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able administration American argument assembly authority begin believe better Cabinet Cabinet government called chamber choose coin coinage Constitution course Court currency defects difficulty discussion doubt effect elected England English equal executive exist fact feeling foreign France French function give greatest head House of Commons House of Lords ideas important influence interest judge keep king least legislation legislature less live look mass matter means ment mind Minister nation nature nearly never object once opinion Parliament Parliamentary party passed peers perhaps persons political possible practice present principle probably Queen question reason representatives require rule seems society sort sovereign speak sure things thought tion trade true unit vote whole wish
Página 102 - A hot flash seems to burn across the brain. Men in these intense states of mind have altered all history, changed for better or worse the creed of myriads, and desolated or redeemed provinces and ages. Nor is this intensity a sign of truth, for it is precisely strongest in
Página 182 - despot) which branded him as an object of mingled fear and dislike. " If we carry our eyes back from historical to legendary Greece, we find a picture the reverse of what has been here sketched. We discern a government in which there is little or no scheme or system, still less any idea of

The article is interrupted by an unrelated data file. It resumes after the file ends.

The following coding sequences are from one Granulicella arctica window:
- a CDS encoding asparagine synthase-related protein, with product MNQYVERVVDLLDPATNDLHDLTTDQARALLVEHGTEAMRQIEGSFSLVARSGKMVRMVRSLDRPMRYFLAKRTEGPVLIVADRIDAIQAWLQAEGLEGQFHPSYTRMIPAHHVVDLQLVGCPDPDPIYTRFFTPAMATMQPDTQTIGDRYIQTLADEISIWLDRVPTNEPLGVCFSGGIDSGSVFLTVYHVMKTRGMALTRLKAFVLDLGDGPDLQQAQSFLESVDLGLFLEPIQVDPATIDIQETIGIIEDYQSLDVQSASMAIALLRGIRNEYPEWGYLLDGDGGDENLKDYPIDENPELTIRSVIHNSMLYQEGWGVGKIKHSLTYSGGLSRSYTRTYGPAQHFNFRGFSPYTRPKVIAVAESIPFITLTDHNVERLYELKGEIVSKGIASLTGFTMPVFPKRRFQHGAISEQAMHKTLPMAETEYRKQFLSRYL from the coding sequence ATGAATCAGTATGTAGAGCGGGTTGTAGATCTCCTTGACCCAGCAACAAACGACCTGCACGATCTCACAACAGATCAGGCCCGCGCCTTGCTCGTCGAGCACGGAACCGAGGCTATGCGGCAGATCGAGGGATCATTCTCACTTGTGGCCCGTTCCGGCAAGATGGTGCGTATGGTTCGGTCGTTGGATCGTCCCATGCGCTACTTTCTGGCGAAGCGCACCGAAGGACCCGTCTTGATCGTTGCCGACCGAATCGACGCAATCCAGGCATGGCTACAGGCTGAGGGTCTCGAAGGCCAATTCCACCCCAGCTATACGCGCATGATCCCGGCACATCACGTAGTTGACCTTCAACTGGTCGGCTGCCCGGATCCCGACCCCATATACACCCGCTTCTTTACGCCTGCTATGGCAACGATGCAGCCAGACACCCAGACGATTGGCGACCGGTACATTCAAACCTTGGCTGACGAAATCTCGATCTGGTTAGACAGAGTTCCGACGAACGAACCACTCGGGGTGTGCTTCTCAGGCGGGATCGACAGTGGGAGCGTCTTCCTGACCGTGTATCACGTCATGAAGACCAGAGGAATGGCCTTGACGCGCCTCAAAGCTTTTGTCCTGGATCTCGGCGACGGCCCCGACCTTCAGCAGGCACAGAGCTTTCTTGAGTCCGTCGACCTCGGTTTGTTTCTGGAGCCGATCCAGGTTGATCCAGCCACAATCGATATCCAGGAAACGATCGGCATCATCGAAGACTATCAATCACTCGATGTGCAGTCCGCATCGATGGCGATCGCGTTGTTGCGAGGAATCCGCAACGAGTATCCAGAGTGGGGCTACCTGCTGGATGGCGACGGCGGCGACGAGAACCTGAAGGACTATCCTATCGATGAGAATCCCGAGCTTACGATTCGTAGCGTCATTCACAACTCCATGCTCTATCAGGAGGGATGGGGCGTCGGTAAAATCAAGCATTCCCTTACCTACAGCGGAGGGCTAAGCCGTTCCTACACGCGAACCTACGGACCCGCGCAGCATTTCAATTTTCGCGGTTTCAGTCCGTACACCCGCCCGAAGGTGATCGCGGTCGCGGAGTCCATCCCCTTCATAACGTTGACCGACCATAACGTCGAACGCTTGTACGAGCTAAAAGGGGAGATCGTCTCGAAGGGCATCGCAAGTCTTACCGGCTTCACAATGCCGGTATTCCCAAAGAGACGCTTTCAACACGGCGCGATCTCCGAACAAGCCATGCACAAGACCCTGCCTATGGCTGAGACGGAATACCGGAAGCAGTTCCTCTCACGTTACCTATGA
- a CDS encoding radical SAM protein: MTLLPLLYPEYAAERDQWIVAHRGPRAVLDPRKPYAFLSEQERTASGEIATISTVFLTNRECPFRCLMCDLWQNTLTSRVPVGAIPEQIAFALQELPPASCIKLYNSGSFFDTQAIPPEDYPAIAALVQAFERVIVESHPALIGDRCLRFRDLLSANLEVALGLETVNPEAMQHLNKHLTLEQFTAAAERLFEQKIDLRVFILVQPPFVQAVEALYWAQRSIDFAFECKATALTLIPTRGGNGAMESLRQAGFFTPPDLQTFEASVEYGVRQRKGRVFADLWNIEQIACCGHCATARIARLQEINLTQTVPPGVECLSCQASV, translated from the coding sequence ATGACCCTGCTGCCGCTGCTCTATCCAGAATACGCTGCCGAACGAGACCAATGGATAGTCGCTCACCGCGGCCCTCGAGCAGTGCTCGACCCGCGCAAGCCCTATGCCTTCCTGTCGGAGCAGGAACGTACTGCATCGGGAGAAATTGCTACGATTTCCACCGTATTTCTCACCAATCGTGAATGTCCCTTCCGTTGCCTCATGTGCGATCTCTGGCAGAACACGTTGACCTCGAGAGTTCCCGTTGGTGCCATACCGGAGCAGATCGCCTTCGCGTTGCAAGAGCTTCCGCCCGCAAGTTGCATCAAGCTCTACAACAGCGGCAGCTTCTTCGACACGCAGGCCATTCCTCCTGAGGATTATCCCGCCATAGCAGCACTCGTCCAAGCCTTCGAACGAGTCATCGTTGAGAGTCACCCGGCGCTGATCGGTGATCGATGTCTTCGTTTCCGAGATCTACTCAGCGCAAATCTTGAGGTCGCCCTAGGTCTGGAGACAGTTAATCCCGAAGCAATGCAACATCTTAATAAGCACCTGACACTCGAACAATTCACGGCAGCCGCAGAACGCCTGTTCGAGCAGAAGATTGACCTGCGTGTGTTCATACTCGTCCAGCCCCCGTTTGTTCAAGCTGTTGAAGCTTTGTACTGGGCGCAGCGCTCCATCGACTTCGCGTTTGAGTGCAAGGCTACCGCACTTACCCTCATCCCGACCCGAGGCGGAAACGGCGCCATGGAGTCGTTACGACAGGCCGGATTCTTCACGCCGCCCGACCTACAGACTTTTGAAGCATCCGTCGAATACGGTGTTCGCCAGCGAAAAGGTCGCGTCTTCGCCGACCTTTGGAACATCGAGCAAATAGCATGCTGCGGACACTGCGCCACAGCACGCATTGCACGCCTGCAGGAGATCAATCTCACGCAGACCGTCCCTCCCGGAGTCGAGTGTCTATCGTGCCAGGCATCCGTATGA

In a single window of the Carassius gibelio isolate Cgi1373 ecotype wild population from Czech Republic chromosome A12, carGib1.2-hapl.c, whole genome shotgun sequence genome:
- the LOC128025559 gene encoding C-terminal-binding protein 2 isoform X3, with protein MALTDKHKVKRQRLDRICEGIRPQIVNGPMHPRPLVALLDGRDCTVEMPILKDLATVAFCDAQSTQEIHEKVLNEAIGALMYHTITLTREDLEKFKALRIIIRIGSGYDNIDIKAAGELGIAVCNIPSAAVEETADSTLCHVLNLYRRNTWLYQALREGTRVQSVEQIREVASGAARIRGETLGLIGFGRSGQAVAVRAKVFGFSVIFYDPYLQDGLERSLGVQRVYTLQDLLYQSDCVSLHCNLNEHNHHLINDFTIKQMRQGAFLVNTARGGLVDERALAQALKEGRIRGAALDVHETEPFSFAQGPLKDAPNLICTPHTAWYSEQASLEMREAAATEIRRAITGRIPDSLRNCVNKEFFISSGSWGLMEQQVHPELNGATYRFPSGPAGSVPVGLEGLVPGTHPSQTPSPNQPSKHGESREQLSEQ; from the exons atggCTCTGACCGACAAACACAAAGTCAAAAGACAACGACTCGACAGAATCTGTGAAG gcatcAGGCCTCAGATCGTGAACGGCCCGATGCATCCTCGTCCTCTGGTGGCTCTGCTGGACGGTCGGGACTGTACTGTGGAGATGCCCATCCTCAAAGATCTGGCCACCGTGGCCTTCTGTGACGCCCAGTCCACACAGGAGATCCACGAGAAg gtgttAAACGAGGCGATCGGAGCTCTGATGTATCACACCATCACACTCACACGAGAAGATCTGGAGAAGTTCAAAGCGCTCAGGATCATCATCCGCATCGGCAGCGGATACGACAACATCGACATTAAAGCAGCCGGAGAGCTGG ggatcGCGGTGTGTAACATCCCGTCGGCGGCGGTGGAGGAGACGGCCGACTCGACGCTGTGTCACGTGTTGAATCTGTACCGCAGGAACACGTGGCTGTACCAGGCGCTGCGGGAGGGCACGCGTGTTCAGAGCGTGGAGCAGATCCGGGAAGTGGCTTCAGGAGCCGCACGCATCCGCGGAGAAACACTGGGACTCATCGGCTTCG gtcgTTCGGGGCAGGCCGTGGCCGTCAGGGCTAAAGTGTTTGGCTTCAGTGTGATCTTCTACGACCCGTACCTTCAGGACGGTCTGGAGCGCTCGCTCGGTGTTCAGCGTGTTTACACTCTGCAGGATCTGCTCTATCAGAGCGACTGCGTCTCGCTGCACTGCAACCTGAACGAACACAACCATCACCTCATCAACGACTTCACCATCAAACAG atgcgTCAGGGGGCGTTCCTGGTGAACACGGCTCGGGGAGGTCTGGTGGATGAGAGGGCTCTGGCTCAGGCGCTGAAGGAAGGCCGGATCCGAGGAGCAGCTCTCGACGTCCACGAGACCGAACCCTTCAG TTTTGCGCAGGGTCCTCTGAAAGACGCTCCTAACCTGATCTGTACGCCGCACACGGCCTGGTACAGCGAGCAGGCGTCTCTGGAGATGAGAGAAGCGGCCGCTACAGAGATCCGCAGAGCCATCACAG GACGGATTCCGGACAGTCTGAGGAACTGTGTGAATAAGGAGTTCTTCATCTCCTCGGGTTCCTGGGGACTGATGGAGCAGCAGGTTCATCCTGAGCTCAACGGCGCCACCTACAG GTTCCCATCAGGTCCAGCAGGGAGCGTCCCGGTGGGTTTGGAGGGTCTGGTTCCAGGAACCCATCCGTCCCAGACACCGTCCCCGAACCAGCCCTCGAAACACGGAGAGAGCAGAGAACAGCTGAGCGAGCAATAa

Página 249 - a year, its power will be less year by year, and at last be gone, as so much kingly power is gone—no one knows how. Its danger is not in assassination, but atrophy ; not abolition, but decline. No. V. THE HOUSE OF COMMONS.
Página 355 - the time. It would not have suited the ante-Tudor kings to have had a fictitious assembly; they would have lost their sole feeler, their only instrument for discovering national opinion. Nor could they have manufactured such an assembly if they wished. The instrument in that behalf is the centralised executive, and there was then no
Página 158 - if I may say so, an ancient and ever-altering constitution is like an old man who still wears with attached fondness clothes in the fashion of his youth: what you see of him is the same; what you do not see is wholly altered.
Página 179 - would be elected by the Electoral College as the second wisest man in the country. The vice-presidentship being a sinecure, a second-rate man agreeable to the wire-pullers is always smuggled in. The chance of succession to the presidentship is too distant to be thought of.
Página 138 - condemned as injudicious or corrupt . ' Blessed are the peace-makers' is, I suppose, to be understood in the other world, for in this they are frequently cursed." And this is very often the view taken now in England of treaties. There being nothing practical in the Opposition—nothing likely to hamper them
Página 362 - of corporations. And it was natural, that in France, where there is scarcely any power of self-organisation in the people, where the prt'fet must be asked upon every subject, and take the initiative in every movement, a solitary thinker should be repelled from the exaggerations of which he knew the evil, to the contrary exaggeration of which he did not.
Página 353 - he might do, and what he might not do. If he much mistook this, there was a rebellion. There are, as is well known, three great periods in the English Constitution. The first of these is the ante-Tudor period. The English Parliament then seemed to be gaining
Página 230 - some most remarkable occasions. But it has been by a good deal of management. " Upon the important occasion and question now before the House, I propose to endeavour to induce them to avoid to involve the country in the additional difficulties of a difference of opinion, possibly a dispute